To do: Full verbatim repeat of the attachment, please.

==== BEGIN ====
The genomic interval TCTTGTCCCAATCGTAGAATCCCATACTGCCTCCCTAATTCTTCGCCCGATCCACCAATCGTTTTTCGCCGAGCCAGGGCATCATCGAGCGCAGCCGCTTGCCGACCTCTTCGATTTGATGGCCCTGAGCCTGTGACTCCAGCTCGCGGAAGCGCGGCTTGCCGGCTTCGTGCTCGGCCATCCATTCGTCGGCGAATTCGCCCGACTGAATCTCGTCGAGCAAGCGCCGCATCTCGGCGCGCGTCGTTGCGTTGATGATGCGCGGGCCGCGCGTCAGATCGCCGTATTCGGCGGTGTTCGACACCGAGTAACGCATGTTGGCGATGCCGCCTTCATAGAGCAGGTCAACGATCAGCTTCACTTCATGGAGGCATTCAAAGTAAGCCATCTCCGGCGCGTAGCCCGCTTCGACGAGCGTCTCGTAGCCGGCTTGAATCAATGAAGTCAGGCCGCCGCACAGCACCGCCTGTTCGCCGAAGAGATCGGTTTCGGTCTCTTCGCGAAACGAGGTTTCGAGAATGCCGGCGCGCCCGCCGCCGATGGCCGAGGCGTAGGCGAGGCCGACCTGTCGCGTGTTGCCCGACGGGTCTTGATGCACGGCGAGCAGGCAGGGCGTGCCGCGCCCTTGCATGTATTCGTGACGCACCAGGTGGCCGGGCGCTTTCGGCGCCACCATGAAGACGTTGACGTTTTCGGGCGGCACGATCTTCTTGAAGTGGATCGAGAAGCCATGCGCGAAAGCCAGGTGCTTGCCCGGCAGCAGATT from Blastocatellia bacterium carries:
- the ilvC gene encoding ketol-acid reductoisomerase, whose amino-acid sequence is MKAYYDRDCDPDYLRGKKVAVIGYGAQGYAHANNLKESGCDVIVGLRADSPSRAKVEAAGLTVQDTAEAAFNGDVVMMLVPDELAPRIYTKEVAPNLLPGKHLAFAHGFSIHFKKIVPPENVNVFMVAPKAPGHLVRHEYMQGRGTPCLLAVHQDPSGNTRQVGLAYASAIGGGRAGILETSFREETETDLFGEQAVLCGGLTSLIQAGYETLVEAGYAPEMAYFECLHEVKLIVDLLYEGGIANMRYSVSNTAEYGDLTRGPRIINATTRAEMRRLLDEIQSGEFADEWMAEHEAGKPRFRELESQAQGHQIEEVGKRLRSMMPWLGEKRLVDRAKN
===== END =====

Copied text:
The genomic interval TCTTGTCCCAATCGTAGAATCCCATACTGCCTCCCTAATTCTTCGCCCGATCCACCAATCGTTTTTCGCCGAGCCAGGGCATCATCGAGCGCAGCCGCTTGCCGACCTCTTCGATTTGATGGCCCTGAGCCTGTGACTCCAGCTCGCGGAAGCGCGGCTTGCCGGCTTCGTGCTCGGCCATCCATTCGTCGGCGAATTCGCCCGACTGAATCTCGTCGAGCAAGCGCCGCATCTCGGCGCGCGTCGTTGCGTTGATGATGCGCGGGCCGCGCGTCAGATCGCCGTATTCGGCGGTGTTCGACACCGAGTAACGCATGTTGGCGATGCCGCCTTCATAGAGCAGGTCAACGATCAGCTTCACTTCATGGAGGCATTCAAAGTAAGCCATCTCCGGCGCGTAGCCCGCTTCGACGAGCGTCTCGTAGCCGGCTTGAATCAATGAAGTCAGGCCGCCGCACAGCACCGCCTGTTCGCCGAAGAGATCGGTTTCGGTCTCTTCGCGAAACGAGGTTTCGAGAATGCCGGCGCGCCCGCCGCCGATGGCCGAGGCGTAGGCGAGGCCGACCTGTCGCGTGTTGCCCGACGGGTCTTGATGCACGGCGAGCAGGCAGGGCGTGCCGCGCCCTTGCATGTATTCGTGACGCACCAGGTGGCCGGGCGCTTTCGGCGCCACCATGAAGACGTTGACGTTTTCGGGCGGCACGATCTTCTTGAAGTGGATCGAGAAGCCATGCGCGAAAGCCAGGTGCTTGCCCGGCAGCAGATT from Blastocatellia bacterium carries:
- the ilvC gene encoding ketol-acid reductoisomerase, whose amino-acid sequence is MKAYYDRDCDPDYLRGKKVAVIGYGAQGYAHANNLKESGCDVIVGLRADSPSRAKVEAAGLTVQDTAEAAFNGDVVMMLVPDELAPRIYTKEVAPNLLPGKHLAFAHGFSIHFKKIVPPENVNVFMVAPKAPGHLVRHEYMQGRGTPCLLAVHQDPSGNTRQVGLAYASAIGGGRAGILETSFREETETDLFGEQAVLCGGLTSLIQAGYETLVEAGYAPEMAYFECLHEVKLIVDLLYEGGIANMRYSVSNTAEYGDLTRGPRIINATTRAEMRRLLDEIQSGEFADEWMAEHEAGKPRFRELESQAQGHQIEEVGKRLRSMMPWLGEKRLVDRAKN